What RNC leaders read

WHAT RNC LEADERS READ…. The five main candidates vying for the chairmanship of the Republican National Committee met today for a debate, which by most accounts, was of greater interest to political reporters than RNC members. One of the lighter moments, however, was arguably the most interesting.

Participants were asked a softball: what’s your favorite book? The answers varied quite a bit.

Maria Cino’s favorite is the classic To Kill a Mockingbird. Reince Priebus named The Reagan Diaries as his first choice. And current RNC Chairman Michael Steele’s favorite is War and Peace. […]

But the real highlight of the exchange came when Ann Wagner responded to the question, saying, “Probably my kitchen table.” What was she referring to exactly? Her favorite bar, apparently, which she thought she was being asked. Her favorite book, though, is George W. Bush’s new memoir, Decision Points.

The other participant, by the way, Michigan’s Saul Anuzis, mentioned Frederic Bastiat’s “The Law” as his favorite.

What’s more, when Steele answered, he mentioned Tolstoy’s War and Peace as his favorite, but then added, “It was the best of times, it was the worst of times.” The line, of course, comes from neither Tolstoy nor War and Peace, but rather, Dickens’ A Tale of Two Cities.

Raise your hand if you believe Steele actually read War and Peace, and genuinely considers it one of his favorite books.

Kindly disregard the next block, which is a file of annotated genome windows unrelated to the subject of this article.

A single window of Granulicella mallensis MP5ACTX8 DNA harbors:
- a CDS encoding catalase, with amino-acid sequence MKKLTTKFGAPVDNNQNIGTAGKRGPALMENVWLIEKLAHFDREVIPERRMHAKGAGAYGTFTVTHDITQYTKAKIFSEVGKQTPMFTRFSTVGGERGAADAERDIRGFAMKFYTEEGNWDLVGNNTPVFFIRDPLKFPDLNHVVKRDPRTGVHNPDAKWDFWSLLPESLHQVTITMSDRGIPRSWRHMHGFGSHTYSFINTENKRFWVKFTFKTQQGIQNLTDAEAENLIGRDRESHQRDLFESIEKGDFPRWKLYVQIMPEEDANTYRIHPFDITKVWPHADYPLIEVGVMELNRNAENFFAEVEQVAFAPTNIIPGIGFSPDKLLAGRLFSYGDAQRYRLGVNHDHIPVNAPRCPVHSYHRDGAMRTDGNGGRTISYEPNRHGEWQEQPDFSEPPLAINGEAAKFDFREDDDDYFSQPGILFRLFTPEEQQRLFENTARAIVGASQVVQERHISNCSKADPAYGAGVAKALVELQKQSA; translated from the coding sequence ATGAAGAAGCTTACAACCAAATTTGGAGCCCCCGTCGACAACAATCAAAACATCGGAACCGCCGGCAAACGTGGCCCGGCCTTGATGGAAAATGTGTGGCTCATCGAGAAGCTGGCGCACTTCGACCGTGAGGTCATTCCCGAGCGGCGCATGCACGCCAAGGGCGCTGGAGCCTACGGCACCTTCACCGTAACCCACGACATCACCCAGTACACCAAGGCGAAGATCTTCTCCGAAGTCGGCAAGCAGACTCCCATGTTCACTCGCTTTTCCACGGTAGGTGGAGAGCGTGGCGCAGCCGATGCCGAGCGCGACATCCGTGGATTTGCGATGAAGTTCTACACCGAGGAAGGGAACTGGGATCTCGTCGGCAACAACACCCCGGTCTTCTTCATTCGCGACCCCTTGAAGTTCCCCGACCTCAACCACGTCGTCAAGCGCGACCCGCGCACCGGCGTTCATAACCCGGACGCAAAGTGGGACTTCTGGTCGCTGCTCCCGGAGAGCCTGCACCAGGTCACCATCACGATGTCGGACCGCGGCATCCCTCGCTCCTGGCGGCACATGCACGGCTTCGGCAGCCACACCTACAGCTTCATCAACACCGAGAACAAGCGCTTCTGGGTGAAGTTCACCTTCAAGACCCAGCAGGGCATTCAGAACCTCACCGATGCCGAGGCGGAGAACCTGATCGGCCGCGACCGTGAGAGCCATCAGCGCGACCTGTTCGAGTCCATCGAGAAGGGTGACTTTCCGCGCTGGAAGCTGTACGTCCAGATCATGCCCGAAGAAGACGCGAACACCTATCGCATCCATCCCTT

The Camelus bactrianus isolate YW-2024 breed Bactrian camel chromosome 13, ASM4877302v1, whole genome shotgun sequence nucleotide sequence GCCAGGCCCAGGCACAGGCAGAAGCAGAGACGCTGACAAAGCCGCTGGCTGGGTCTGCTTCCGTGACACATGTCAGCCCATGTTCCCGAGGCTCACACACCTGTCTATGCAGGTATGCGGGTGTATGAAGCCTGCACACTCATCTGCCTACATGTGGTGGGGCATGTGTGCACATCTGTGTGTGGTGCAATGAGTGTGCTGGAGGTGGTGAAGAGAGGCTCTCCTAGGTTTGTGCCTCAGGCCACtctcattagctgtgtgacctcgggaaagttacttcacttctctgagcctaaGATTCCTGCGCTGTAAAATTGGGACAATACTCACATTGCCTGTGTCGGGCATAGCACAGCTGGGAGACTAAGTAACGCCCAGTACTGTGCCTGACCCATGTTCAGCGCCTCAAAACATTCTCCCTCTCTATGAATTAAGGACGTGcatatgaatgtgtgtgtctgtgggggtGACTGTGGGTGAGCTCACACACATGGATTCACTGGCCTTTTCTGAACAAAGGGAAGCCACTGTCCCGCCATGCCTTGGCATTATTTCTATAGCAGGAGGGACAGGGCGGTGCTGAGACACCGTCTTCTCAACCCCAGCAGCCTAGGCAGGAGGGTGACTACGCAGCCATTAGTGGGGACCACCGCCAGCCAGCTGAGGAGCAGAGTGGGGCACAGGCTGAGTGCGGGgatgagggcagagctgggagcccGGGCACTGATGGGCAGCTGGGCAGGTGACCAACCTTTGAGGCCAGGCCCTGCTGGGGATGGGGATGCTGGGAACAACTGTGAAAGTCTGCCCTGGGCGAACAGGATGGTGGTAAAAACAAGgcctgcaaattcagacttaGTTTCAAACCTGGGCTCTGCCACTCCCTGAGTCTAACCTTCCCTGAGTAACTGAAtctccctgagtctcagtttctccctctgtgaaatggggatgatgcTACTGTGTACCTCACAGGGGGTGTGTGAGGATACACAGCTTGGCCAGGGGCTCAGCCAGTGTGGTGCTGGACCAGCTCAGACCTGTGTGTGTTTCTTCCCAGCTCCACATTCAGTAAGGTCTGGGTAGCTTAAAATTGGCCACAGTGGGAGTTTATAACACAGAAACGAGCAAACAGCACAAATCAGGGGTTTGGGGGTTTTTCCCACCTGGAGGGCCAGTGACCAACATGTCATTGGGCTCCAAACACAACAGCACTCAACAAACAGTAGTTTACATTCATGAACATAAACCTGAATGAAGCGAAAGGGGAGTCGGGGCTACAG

In any case, picking The Reagan Diaries seems far too easy a choice to be taken seriously, and anyone who considers George W. Bush’s ghost-written memoir as their favorite book almost certainly shouldn’t be running a major, multi-million-dollar organization.

As for Anuzis, I suppose he gets points for picking something with at least a degree of sophistication, but lest anyone consider him the intellectual of the RNC field, let’s not forget that this is the same Anuzis who argued in April 2009 that President Obama’s domestic agenda constitutes “economic fascism,” not because he believes that, but because use of the word “fascism” helps “raise the consciousness of the average voter.”

“We’ve so overused the word ‘socialism’ that it no longer has the negative connotation it had 20 years ago, or even 10 years ago,” Anuzis said at the time. “Fascism — everybody still thinks that’s a bad thing.”

If he’s the intellectual of the group, the party’s in trouble.

Postscript: Asked for their favorite book, not one candidate mentioned the Christian Bible? Seems like an obvious one.